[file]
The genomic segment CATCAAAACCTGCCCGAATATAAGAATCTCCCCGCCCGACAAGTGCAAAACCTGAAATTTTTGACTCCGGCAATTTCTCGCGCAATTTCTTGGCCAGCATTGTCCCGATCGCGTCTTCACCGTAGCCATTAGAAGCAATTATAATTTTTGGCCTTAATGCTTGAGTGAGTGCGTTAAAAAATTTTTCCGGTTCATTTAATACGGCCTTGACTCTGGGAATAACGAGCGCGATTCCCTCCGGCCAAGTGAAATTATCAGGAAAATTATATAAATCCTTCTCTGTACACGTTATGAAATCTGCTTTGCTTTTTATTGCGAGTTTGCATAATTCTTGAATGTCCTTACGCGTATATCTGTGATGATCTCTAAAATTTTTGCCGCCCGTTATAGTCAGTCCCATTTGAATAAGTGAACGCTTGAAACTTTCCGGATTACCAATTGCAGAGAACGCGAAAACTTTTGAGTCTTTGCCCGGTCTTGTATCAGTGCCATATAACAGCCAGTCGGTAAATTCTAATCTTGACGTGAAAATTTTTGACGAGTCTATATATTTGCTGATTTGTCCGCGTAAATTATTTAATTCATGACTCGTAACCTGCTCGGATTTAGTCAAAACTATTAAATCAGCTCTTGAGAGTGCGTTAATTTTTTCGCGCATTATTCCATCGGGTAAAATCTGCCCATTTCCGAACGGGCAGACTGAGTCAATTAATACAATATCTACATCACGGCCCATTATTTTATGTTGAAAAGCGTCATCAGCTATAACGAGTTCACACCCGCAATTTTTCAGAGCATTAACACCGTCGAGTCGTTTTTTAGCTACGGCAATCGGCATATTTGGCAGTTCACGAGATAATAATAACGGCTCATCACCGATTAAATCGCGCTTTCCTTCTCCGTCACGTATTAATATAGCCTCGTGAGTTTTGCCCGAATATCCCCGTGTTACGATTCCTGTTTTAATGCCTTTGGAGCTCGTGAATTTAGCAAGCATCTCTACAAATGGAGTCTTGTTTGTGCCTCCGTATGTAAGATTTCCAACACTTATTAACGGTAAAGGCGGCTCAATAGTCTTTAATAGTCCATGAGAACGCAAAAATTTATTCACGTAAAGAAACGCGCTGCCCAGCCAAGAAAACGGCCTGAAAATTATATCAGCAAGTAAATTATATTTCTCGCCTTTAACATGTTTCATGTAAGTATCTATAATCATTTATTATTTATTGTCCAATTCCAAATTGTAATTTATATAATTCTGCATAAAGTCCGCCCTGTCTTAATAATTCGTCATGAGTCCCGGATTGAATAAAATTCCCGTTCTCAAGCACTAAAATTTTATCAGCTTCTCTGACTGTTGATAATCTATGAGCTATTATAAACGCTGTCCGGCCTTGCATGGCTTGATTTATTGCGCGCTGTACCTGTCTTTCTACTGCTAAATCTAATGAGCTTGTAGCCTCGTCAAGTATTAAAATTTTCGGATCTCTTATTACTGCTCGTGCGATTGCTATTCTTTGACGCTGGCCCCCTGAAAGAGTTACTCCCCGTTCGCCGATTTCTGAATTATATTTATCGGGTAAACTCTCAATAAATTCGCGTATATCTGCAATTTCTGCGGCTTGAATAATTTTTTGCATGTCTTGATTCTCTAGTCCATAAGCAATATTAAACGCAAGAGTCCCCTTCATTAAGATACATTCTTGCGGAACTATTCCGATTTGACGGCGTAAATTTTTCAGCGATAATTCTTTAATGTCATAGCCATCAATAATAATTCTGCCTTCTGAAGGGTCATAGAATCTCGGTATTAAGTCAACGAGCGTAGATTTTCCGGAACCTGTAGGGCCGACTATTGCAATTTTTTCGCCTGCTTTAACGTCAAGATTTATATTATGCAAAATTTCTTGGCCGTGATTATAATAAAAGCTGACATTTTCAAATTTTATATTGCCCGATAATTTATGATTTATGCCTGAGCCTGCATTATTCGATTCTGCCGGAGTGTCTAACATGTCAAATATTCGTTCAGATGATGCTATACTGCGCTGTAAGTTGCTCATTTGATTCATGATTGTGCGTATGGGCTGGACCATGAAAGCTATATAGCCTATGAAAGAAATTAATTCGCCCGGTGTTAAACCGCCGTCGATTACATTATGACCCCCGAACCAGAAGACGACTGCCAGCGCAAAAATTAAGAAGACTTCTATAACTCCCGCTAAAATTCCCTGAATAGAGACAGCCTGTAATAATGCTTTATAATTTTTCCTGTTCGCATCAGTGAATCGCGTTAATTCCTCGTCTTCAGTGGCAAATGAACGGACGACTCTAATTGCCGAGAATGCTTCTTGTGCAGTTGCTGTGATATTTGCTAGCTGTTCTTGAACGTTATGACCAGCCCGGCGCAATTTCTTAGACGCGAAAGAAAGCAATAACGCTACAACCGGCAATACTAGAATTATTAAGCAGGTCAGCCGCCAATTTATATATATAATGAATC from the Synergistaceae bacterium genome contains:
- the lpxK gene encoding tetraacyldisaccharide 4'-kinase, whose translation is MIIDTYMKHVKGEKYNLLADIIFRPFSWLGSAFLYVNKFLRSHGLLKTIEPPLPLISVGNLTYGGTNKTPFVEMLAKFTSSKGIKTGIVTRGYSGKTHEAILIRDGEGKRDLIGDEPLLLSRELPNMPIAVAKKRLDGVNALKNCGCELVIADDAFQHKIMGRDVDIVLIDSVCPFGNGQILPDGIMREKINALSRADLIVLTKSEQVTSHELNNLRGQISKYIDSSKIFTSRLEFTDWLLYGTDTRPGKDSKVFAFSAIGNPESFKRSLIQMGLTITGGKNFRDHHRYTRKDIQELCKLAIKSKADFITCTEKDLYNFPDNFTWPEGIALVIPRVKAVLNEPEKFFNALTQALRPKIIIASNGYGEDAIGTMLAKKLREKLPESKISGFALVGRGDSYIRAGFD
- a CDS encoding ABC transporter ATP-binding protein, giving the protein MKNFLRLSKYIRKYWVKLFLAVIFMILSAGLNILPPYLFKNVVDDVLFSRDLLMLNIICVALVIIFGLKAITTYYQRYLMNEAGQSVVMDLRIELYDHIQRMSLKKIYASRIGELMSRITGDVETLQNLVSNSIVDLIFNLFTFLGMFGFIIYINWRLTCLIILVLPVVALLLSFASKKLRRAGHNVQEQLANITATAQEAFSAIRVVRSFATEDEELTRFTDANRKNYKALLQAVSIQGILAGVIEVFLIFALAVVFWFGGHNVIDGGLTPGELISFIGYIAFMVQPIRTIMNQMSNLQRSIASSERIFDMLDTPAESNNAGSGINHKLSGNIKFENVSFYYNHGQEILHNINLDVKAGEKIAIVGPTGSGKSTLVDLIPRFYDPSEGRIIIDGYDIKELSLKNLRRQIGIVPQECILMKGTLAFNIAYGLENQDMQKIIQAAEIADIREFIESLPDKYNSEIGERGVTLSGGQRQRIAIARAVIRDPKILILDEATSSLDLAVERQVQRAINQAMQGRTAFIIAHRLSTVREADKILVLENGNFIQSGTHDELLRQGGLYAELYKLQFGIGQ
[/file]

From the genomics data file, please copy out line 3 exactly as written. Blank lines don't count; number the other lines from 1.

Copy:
- a CDS encoding ABC transporter ATP-binding protein, giving the protein MKNFLRLSKYIRKYWVKLFLAVIFMILSAGLNILPPYLFKNVVDDVLFSRDLLMLNIICVALVIIFGLKAITTYYQRYLMNEAGQSVVMDLRIELYDHIQRMSLKKIYASRIGELMSRITGDVETLQNLVSNSIVDLIFNLFTFLGMFGFIIYINWRLTCLIILVLPVVALLLSFASKKLRRAGHNVQEQLANITATAQEAFSAIRVVRSFATEDEELTRFTDANRKNYKALLQAVSIQGILAGVIEVFLIFALAVVFWFGGHNVIDGGLTPGELISFIGYIAFMVQPIRTIMNQMSNLQRSIASSERIFDMLDTPAESNNAGSGINHKLSGNIKFENVSFYYNHGQEILHNINLDVKAGEKIAIVGPTGSGKSTLVDLIPRFYDPSEGRIIIDGYDIKELSLKNLRRQIGIVPQECILMKGTLAFNIAYGLENQDMQKIIQAAEIADIREFIESLPDKYNSEIGERGVTLSGGQRQRIAIARAVIRDPKILILDEATSSLDLAVERQVQRAINQAMQGRTAFIIAHRLSTVREADKILVLENGNFIQSGTHDELLRQGGLYAELYKLQFGIGQ